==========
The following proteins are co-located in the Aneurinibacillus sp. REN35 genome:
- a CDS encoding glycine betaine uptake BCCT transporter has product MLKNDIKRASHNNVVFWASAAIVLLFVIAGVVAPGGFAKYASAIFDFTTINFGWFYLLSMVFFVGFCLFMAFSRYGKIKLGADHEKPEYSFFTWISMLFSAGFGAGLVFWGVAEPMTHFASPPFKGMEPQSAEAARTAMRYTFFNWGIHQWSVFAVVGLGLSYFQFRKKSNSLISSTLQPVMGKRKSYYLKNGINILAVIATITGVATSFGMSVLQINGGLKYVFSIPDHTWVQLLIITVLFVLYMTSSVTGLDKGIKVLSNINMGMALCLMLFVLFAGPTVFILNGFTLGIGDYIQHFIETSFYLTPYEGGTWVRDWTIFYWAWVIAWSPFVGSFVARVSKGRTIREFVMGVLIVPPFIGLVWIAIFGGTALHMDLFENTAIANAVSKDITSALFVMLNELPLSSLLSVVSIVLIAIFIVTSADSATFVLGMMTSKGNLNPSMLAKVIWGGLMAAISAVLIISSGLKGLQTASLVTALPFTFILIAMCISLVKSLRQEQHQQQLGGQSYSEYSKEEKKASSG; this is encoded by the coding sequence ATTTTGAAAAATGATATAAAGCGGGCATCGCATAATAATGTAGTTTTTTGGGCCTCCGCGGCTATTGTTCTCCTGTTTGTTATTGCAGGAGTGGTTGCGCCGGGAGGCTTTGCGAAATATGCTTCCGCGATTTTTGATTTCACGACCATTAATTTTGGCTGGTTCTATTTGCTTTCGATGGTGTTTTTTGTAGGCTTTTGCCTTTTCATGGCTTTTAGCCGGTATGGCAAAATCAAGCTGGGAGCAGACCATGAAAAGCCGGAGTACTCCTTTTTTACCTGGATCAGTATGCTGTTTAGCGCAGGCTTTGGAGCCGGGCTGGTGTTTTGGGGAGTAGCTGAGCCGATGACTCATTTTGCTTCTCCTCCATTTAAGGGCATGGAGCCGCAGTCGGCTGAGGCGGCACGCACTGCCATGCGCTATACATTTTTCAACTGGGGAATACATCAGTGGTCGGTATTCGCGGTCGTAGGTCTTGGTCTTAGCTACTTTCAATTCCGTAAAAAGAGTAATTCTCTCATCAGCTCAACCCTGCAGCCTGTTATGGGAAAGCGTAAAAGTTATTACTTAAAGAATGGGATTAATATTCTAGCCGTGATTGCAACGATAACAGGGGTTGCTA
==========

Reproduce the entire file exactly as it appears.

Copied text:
The following proteins are co-located in the Aneurinibacillus sp. REN35 genome:
- a CDS encoding glycine betaine uptake BCCT transporter has product MLKNDIKRASHNNVVFWASAAIVLLFVIAGVVAPGGFAKYASAIFDFTTINFGWFYLLSMVFFVGFCLFMAFSRYGKIKLGADHEKPEYSFFTWISMLFSAGFGAGLVFWGVAEPMTHFASPPFKGMEPQSAEAARTAMRYTFFNWGIHQWSVFAVVGLGLSYFQFRKKSNSLISSTLQPVMGKRKSYYLKNGINILAVIATITGVATSFGMSVLQINGGLKYVFSIPDHTWVQLLIITVLFVLYMTSSVTGLDKGIKVLSNINMGMALCLMLFVLFAGPTVFILNGFTLGIGDYIQHFIETSFYLTPYEGGTWVRDWTIFYWAWVIAWSPFVGSFVARVSKGRTIREFVMGVLIVPPFIGLVWIAIFGGTALHMDLFENTAIANAVSKDITSALFVMLNELPLSSLLSVVSIVLIAIFIVTSADSATFVLGMMTSKGNLNPSMLAKVIWGGLMAAISAVLIISSGLKGLQTASLVTALPFTFILIAMCISLVKSLRQEQHQQQLGGQSYSEYSKEEKKASSG; this is encoded by the coding sequence ATTTTGAAAAATGATATAAAGCGGGCATCGCATAATAATGTAGTTTTTTGGGCCTCCGCGGCTATTGTTCTCCTGTTTGTTATTGCAGGAGTGGTTGCGCCGGGAGGCTTTGCGAAATATGCTTCCGCGATTTTTGATTTCACGACCATTAATTTTGGCTGGTTCTATTTGCTTTCGATGGTGTTTTTTGTAGGCTTTTGCCTTTTCATGGCTTTTAGCCGGTATGGCAAAATCAAGCTGGGAGCAGACCATGAAAAGCCGGAGTACTCCTTTTTTACCTGGATCAGTATGCTGTTTAGCGCAGGCTTTGGAGCCGGGCTGGTGTTTTGGGGAGTAGCTGAGCCGATGACTCATTTTGCTTCTCCTCCATTTAAGGGCATGGAGCCGCAGTCGGCTGAGGCGGCACGCACTGCCATGCGCTATACATTTTTCAACTGGGGAATACATCAGTGGTCGGTATTCGCGGTCGTAGGTCTTGGTCTTAGCTACTTTCAATTCCGTAAAAAGAGTAATTCTCTCATCAGCTCAACCCTGCAGCCTGTTATGGGAAAGCGTAAAAGTTATTACTTAAAGAATGGGATTAATATTCTAGCCGTGATTGCAACGATAACAGGGGTTGCTA